Posted in Teaching, Writing

A Clara-fying Lesson

Aunt Clara / Screen Gems, Yoda / Lucasfilm

As a writing teacher, I have often imagined myself as Yoda, the irascible Jedi master who trains her students to express their ideas with light-saber accuracy. But although Yoda and I are roughly the same height, the similarity ends there.

I grew keenly aware of just how un-Yoda-like I am when I began teaching online synchronously for the first time last month. Initially, I found solace in the knowledge that I would muddle my way through Microsoft Teams for only a couple of weeks before in-person classes resumed. Then two weeks became five, and then five became eight.

Now as we begin week seven online, my true identity as a teacher has moved into sharp focus. While for years I have envisioned myself as Yoda, I am in fact Aunt Clara.

For Gen Z readers, Aunt Clara may require a bit of explanation, or—dare I write it?—Clara-fication: Long, long before George Lucas dreamed up the Star Wars galaxy far, far away, Aunt Clara (Marion Lorne) entered the lives of TV viewers as the well-meaning but bumbling great aunt of Samantha Stephens (Elizabeth Montgomery) on the sitcom Bewitched. Though Clara shared her great niece’s supernatural powers, she inevitably flubbed her spells, always conjuring or morphing something but never what she intended. That has been my modus operandi for the past six weeks.

And now as I stare into the screen of my laptop for the seventh week, I find myself wondering once again whether breadcrumbs is the correct term for those little icons for the microphone and the camera, and then my mind wanders into an enchanted forest because breadcrumbs make me think of Hansel and Gretel, not computer applications, and then I realize I’m lost in the woods—but in this case, the woods is the lesson plan. (If only the figurative breadcrumbs could morph into real ones and lead me back.) As Aunt Clara would say, “Oh, dear.”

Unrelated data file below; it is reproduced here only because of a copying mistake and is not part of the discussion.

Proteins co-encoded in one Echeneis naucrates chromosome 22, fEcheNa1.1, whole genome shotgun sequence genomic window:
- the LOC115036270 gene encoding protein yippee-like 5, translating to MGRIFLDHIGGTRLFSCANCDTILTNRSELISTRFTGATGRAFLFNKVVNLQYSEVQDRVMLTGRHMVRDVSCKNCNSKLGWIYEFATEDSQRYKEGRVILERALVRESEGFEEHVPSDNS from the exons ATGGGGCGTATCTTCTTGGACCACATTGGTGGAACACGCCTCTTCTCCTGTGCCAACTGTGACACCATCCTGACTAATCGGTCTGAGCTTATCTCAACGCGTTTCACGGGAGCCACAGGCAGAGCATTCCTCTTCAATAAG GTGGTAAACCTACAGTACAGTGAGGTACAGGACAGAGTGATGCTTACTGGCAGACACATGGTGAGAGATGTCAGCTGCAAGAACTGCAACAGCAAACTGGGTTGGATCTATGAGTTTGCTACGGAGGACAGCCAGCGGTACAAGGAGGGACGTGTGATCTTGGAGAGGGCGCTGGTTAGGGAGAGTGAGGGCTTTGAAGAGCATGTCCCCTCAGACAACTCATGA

Once while Aunt Clara babysat her grand-niece, Tabitha (Erin Murphy), she resolved to stop the toddler’s tears by playing a lullaby on the piano. But the size and location of the piano—a grand one, no less—presented a problem. Clara’s solution: cast a spell to shrink the piano and carry it upstairs to Tabitha’s bedroom. Clara’s plan worked—until it didn’t. As she carried the Schroeder-sized piano upstairs, it ballooned to its original size. Wedged halfway up the stairs, Clara wrestled with the piano and plunged the entire Eastern Seaboard into darkness.

At this point, I should mention that none of my technical blunders are to blame for the recent power outages—at least as far as I know, but perhaps you shouldn’t take the word of someone who still imagines she’s on Dagoba.

The words that my students want to write seem out of reach. With a little coaxing, I help bring those words to the surface. Voila! There they are, shining out from the darkness, rising like the X-Wing fighter from the swamp. To the students who are reading this: The last part is real. The writing force is strong in you; with persistence, you will find the words you seek. In the meantime, the struggle is real. Take it from the woman wedged on the staircase, trying to move the piano.

“No. Try not,” Yoda says to me, “Do, or do not. There is no try.”

After I catch me breath, I answer him. “Fair enough, Yoda—then again, you never had to teach online.”

Work Cited

Star Wars: Episode V-The Empire Strikes Back. Directed by George Lucas, performances by Mark Hamill, Carrie Fisher, Harrison Ford, and Frank Oz, Twentieth Century Fox, 1980.

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